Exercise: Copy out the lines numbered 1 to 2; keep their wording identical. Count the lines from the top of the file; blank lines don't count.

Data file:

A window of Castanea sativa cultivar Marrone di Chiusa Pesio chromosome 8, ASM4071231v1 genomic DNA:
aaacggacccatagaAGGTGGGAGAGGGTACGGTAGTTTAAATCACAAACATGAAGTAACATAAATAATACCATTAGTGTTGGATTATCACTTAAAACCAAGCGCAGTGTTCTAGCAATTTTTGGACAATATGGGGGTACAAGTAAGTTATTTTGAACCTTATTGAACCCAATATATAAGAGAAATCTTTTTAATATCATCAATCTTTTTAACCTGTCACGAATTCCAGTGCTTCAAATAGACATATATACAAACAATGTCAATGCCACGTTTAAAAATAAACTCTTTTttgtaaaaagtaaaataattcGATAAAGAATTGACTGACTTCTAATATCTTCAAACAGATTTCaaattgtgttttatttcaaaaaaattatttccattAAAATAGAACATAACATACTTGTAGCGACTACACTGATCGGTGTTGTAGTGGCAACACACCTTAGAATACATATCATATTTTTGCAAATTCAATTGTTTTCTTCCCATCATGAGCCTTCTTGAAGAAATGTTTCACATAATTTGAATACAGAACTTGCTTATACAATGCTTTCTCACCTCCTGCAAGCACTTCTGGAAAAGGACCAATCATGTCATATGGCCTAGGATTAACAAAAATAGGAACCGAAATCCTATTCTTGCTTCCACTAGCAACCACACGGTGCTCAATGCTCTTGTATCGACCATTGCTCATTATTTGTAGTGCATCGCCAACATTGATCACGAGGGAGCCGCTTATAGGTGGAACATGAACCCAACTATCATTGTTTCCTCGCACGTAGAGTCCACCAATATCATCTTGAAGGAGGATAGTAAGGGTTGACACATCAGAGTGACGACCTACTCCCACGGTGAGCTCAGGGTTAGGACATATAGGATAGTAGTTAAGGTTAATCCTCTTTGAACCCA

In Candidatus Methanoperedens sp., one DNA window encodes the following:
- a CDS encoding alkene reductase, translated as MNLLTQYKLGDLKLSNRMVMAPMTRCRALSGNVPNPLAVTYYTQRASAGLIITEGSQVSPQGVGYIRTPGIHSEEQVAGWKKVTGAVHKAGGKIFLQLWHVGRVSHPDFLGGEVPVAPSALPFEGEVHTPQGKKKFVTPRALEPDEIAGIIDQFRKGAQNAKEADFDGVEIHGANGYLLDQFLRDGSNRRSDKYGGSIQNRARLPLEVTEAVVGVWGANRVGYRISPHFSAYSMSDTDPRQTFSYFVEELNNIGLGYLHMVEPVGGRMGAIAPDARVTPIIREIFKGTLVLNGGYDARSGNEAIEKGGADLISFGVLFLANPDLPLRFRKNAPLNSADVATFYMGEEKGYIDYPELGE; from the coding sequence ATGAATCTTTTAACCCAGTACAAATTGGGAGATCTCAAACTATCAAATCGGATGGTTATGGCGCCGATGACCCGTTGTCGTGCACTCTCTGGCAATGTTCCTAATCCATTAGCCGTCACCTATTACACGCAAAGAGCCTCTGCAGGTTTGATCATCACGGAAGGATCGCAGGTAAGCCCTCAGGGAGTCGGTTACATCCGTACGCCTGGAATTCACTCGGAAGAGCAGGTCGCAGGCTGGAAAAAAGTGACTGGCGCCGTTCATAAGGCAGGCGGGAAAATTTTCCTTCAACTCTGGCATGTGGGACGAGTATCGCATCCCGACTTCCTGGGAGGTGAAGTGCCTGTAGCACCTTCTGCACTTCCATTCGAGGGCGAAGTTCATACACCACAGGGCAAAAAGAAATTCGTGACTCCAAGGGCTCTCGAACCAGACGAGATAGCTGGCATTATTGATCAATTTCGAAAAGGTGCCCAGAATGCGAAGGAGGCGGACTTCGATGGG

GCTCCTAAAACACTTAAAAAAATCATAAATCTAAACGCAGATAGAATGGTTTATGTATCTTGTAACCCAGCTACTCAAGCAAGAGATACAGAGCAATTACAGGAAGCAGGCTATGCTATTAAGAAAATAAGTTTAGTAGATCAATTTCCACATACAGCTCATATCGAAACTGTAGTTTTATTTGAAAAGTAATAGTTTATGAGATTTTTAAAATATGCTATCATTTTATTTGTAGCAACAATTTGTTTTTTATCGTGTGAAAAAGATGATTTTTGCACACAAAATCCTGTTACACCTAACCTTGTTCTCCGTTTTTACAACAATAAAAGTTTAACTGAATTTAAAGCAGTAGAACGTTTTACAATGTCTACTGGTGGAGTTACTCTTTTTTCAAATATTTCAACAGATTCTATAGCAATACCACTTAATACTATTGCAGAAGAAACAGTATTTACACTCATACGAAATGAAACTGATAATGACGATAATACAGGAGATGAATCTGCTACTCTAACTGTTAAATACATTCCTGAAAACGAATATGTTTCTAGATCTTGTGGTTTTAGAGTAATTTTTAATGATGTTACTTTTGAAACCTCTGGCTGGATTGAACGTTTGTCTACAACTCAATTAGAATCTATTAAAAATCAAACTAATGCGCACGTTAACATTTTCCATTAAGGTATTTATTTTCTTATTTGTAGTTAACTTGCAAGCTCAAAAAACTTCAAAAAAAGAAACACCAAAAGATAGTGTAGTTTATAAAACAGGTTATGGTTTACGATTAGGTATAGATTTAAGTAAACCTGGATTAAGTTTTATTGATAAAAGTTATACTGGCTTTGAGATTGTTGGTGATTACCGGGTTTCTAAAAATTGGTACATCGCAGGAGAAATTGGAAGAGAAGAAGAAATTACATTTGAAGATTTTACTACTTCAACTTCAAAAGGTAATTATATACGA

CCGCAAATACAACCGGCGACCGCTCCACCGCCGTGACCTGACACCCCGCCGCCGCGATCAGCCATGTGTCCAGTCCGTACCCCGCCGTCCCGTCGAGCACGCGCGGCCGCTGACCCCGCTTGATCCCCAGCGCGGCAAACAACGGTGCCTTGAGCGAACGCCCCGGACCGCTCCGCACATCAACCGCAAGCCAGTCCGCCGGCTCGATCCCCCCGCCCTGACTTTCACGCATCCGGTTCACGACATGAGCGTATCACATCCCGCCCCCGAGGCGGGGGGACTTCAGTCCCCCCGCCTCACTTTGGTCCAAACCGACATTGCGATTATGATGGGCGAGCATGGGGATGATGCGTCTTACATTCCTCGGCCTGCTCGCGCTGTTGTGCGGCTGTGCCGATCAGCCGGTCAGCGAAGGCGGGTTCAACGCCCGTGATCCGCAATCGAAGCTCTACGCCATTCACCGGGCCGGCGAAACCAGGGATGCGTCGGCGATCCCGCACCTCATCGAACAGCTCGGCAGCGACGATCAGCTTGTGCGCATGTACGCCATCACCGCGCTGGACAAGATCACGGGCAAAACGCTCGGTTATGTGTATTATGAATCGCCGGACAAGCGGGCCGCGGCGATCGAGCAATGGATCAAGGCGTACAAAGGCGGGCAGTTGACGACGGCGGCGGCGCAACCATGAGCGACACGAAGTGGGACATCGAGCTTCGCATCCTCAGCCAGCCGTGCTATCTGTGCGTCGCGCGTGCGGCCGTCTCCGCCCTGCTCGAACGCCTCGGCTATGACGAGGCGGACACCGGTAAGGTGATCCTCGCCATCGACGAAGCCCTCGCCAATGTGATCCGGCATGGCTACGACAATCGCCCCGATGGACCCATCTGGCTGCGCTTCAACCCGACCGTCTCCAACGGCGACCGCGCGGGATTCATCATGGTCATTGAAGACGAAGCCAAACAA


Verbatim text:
A window of Castanea sativa cultivar Marrone di Chiusa Pesio chromosome 8, ASM4071231v1 genomic DNA:
aaacggacccatagaAGGTGGGAGAGGGTACGGTAGTTTAAATCACAAACATGAAGTAACATAAATAATACCATTAGTGTTGGATTATCACTTAAAACCAAGCGCAGTGTTCTAGCAATTTTTGGACAATATGGGGGTACAAGTAAGTTATTTTGAACCTTATTGAACCCAATATATAAGAGAAATCTTTTTAATATCATCAATCTTTTTAACCTGTCACGAATTCCAGTGCTTCAAATAGACATATATACAAACAATGTCAATGCCACGTTTAAAAATAAACTCTTTTttgtaaaaagtaaaataattcGATAAAGAATTGACTGACTTCTAATATCTTCAAACAGATTTCaaattgtgttttatttcaaaaaaattatttccattAAAATAGAACATAACATACTTGTAGCGACTACACTGATCGGTGTTGTAGTGGCAACACACCTTAGAATACATATCATATTTTTGCAAATTCAATTGTTTTCTTCCCATCATGAGCCTTCTTGAAGAAATGTTTCACATAATTTGAATACAGAACTTGCTTATACAATGCTTTCTCACCTCCTGCAAGCACTTCTGGAAAAGGACCAATCATGTCATATGGCCTAGGATTAACAAAAATAGGAACCGAAATCCTATTCTTGCTTCCACTAGCAACCACACGGTGCTCAATGCTCTTGTATCGACCATTGCTCATTATTTGTAGTGCATCGCCAACATTGATCACGAGGGAGCCGCTTATAGGTGGAACATGAACCCAACTATCATTGTTTCCTCGCACGTAGAGTCCACCAATATCATCTTGAAGGAGGATAGTAAGGGTTGACACATCAGAGTGACGACCTACTCCCACGGTGAGCTCAGGGTTAGGACATATAGGATAGTAGTTAAGGTTAATCCTCTTTGAACCCA